We often dismiss sports as little more than a distraction, which is normally accurate, but from time to time can be a severe underestimation. This is certainly the case with the story of Mitchell Marcus, the team manager of the Coronado High School Thunderbirds basketball team from El Paso, Texas. Marcus, who suffers from a developmental disorder, was given the opportunity by his team’s coach to dress for the last game of the regular season.
It was an honor just to be in uniform for the high school student who grew up loving basketball, but with a minute left, as part of his coach’s plan, he was surprised to be put into the actual game as a player. His team used multiple attempts to set him up for a basket, but each time he had difficulty receiving the pass or else he missed on his shot completely. With time winding down, Coronado used its last possession to once again set Marcus up, but the pass went out of bounds.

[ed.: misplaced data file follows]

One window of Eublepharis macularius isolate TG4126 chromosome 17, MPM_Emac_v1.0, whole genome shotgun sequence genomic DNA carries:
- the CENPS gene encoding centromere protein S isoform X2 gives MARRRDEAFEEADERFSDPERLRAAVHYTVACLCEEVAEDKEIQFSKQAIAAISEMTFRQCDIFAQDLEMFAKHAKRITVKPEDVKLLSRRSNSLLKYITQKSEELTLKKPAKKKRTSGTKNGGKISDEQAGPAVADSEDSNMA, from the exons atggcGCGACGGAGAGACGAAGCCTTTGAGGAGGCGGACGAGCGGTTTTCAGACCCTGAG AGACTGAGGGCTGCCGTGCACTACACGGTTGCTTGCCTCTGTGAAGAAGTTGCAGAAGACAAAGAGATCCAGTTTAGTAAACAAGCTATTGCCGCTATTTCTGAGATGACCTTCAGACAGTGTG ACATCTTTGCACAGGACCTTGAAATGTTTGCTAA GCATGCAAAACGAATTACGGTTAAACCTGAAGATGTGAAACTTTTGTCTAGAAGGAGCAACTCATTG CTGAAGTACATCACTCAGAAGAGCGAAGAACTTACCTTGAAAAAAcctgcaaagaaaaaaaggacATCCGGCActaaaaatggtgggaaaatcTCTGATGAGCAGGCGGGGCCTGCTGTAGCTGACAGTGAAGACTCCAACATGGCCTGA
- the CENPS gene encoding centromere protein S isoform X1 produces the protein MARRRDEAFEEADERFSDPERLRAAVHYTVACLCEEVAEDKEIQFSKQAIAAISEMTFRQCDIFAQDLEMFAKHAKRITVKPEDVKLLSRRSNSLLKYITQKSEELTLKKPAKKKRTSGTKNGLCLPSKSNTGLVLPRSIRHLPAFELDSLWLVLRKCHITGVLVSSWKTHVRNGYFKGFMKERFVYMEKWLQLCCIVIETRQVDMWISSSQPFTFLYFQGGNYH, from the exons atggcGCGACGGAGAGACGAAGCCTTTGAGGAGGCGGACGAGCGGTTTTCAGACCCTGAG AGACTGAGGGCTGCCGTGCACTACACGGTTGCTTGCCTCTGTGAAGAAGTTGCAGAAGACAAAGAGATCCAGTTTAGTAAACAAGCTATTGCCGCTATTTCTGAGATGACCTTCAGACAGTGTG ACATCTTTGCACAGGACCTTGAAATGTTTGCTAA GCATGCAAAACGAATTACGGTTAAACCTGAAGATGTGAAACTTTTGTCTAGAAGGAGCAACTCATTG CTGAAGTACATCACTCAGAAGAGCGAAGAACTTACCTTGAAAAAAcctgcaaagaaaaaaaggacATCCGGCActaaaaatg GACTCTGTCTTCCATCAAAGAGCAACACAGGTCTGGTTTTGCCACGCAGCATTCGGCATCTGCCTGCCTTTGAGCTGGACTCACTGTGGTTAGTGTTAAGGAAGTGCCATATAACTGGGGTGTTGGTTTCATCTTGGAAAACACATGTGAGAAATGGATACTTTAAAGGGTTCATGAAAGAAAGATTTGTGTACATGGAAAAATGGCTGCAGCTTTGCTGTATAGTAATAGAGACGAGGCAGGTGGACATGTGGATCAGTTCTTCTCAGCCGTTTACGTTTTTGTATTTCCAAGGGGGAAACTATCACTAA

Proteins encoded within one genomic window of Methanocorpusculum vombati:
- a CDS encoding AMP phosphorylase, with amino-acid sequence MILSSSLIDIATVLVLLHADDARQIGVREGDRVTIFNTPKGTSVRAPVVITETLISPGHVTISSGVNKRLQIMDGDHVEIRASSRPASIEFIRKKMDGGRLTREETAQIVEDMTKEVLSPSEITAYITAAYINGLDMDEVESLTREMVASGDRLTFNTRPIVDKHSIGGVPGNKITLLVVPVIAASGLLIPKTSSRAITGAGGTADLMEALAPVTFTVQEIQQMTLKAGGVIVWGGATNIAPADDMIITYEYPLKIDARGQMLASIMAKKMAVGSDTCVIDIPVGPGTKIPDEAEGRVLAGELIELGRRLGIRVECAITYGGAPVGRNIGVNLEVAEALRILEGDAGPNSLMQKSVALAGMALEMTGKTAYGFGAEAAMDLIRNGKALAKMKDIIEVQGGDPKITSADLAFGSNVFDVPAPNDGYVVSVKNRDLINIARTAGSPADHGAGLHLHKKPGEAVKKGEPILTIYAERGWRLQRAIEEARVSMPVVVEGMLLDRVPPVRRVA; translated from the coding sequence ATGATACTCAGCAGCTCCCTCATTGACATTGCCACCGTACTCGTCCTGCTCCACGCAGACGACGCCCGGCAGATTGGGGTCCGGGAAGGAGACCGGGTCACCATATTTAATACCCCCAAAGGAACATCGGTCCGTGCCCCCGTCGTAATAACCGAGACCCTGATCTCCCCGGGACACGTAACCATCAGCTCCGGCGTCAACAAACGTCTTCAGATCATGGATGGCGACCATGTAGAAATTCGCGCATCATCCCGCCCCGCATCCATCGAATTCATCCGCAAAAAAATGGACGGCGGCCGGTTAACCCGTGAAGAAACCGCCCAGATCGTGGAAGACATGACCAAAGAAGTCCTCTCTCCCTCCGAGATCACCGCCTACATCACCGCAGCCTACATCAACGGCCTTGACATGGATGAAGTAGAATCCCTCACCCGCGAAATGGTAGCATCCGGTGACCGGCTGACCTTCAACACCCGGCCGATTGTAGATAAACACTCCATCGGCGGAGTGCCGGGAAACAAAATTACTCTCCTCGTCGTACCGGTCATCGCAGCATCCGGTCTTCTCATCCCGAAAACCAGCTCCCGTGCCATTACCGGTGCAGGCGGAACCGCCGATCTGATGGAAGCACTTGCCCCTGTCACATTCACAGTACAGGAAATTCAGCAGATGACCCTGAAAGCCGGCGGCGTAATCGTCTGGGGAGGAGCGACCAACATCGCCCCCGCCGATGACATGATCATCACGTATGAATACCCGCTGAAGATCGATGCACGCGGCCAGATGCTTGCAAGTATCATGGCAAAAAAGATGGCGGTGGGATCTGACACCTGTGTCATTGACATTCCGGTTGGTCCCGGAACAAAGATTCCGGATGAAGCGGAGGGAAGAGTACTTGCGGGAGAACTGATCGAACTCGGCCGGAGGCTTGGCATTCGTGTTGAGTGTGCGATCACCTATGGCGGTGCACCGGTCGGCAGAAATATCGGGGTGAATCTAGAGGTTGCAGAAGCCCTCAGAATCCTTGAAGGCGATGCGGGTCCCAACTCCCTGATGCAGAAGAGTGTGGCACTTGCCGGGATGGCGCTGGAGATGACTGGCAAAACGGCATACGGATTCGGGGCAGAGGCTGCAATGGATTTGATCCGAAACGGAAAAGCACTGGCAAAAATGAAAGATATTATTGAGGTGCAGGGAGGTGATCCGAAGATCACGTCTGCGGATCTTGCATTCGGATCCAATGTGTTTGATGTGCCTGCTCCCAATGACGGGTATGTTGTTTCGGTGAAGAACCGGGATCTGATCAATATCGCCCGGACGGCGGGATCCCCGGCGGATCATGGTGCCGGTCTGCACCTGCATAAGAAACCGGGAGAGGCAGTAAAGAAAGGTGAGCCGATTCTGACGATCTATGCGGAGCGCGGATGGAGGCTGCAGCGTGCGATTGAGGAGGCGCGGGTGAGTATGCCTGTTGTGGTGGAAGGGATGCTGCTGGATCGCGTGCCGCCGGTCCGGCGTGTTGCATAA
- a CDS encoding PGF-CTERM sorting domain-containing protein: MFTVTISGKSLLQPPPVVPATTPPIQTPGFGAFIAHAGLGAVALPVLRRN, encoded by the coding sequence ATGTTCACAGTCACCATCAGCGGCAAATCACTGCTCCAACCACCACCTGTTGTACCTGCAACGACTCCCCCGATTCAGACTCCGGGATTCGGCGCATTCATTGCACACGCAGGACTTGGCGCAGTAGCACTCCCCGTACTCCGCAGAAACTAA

On the resulting inbound pass, Jonathon Montanez, from the rival basketball team at Franklin High School, got Marcus’s attention and passed the ball right to him, giving him one more chance at a basket. He hit his shot and the high school gymnasium erupted in applause, carrying Marcus off the court.
Montanez’s actions – the ultimate show of sportsmanship – contributed to making sports meaningful by understanding the relative unimportance of the score in comparison to a dream, and using the game as a means of facilitating that dream coming true. No, that’s not dust in your eye.